Your child has been diagnosed with a ventricular septal defect. Will he or she require surgery? Sometimes this question has an easy answer, but in other situations it may be more complicated. Many VSD's are small and clearly significant right from the time of diagnosis. It is clear from the start that these VSD's will not require any intervention. A good portion of these small VSD's will spontaneously close over time. Conversely, some VSD's are large and clearly significant. An example of this type of VSD is what is termed a "malalignment" VSD. In this situation portions of the ventricular septum are misaligned - that is, they are like 2 pieces of a jigsaw puzzle that don't fit together and never will. For all intents and purposes these VSD's never close, are almost always large, and typically require surgery.
However, a good portion of VSD's fall into different category. These are VSD's that are moderate in size at the time of diagnosis. In many instances they are found in neonates and babies that are asymptomatic. Many of these children seem to be doing fine at the time of the initial visit. One of the parents' main concerns in this situation is whether or not the child will require surgery. What factors go into this decision?
In general, I typically outline 4 different scenarios in which a child with a VSD might require surgery. The first is one in which the child has unrelenting symptoms. Because a VSD typically results in excess blood flow to the lungs, many infants and children over time will develop respiratory symptoms such as rapid breathing. This can result in other problems such as an increased metabolic rate, poor weight gain, and a predisposition to infection. In some instances these symptoms can be controlled with medication. However, in a child who clearly has a decent size VSD with symptoms that are not improving with medication, surgery is typically indicated. This can be as early as a few months of age or as late as a few years of age, but in most cases this becomes apparent before 6 months of age.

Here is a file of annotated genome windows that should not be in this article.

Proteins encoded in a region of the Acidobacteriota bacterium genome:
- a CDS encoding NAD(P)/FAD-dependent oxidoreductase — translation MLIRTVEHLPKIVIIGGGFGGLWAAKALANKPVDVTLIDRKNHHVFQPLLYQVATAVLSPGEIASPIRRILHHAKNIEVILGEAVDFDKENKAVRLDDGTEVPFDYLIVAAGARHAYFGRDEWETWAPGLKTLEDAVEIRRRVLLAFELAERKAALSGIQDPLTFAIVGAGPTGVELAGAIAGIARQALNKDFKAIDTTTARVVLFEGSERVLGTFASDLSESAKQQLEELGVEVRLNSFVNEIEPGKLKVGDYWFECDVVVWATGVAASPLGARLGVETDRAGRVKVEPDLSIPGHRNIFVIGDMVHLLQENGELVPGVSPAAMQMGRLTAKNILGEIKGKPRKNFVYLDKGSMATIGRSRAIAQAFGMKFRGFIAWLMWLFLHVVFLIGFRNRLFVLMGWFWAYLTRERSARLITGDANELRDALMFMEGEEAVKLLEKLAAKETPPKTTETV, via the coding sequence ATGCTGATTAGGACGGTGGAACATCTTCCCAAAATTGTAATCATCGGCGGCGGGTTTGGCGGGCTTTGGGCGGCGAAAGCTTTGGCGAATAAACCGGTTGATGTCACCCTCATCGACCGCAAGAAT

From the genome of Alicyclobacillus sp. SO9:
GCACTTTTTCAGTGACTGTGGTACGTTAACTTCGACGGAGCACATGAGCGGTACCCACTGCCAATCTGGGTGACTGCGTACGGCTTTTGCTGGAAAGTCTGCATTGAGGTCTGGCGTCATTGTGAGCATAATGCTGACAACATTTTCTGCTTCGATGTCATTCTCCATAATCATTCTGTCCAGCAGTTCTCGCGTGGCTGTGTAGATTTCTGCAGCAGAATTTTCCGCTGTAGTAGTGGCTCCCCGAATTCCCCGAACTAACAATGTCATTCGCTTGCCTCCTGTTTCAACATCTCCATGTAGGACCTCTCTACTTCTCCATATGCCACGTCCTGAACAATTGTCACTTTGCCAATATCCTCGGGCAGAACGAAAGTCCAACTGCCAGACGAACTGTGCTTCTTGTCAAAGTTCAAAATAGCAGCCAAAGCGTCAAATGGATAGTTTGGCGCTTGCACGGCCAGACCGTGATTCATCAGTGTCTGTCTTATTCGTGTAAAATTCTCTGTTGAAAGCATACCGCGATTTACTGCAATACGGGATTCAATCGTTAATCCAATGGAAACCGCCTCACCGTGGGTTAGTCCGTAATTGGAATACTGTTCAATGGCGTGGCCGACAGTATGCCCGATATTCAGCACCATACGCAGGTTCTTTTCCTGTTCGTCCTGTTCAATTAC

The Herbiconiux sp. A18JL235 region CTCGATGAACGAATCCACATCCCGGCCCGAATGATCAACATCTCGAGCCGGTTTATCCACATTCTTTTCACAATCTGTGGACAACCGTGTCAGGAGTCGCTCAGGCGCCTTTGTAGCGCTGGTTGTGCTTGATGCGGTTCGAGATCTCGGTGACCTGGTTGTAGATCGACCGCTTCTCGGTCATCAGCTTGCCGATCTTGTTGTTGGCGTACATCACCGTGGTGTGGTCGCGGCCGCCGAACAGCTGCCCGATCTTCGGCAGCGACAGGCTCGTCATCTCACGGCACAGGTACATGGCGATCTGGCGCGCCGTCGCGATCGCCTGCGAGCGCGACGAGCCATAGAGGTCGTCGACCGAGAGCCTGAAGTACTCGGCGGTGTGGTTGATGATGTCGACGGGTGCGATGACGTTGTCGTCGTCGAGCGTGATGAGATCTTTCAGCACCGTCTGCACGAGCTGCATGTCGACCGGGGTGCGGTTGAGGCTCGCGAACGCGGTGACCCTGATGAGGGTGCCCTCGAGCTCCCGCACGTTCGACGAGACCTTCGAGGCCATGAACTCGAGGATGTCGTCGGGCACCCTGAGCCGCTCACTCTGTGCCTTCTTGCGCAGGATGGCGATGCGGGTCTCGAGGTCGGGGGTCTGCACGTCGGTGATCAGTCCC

The second situation in which a child with a VSD might require surgery would be one in which the heart is being overworked, or volume overloaded. Most of these children will be symptomatic as well. However, on occasion the child may seem perfectly fine, despite a large shunt and a clearly overworked heart. Most experts agree that this is unhealthy for the heart in the long run. For me, if a child clearly has a decent size VSD and obvious enlargement of the left ventricle beyond 8-12 months of age, then I will typically refer that child for surgery, even if the child is asymptomatic. Some experts recommend waiting longer, however, definitely if there is left ventricular enlargement past a few years of age then surgery should be strongly considered.
The third situation in which surgery for a VSD is necessary is one in which there is persistent high pressure in the lungs. Some children with large VSD's may never experience the normal fall in pulmonary vascular resistance that is expected to happen in the first few weeks of life. This is a fairly rare situation but it does occur from time to time. This is seen more commonly in association with Down syndrome. In this setting, the child may remain asymptomatic despite the presence of a large VSD. Inevitably these children will develop pulmonary vascular disease if left untreated. For this reason, most experts recommend having a VSD such as this fixed prior to one year of age.
The final situation in which surgery for a VSD might be necessary is one in which there are associated complications in the heart that may be attributable to the VSD. This can include damage to the aortic valve and resultant aortic valve insufficiency as a result of a vacuum like effect of blood flowing through the VSD. Likewise, some children with a relatively small and seemingly insignificant VSD may develop tissue growth underneath the aortic valve or overgrowth of muscle in the right ventricle. In both of these situations surgery may be necessary to remove the excess tissue and close the VSD.
In summary, there are a number of factors that go into the decision making process regarding the need for surgery and the timing of surgery for a VSD. Hopefully this article has clarified some of these issues.
Penn Laird II, M.D.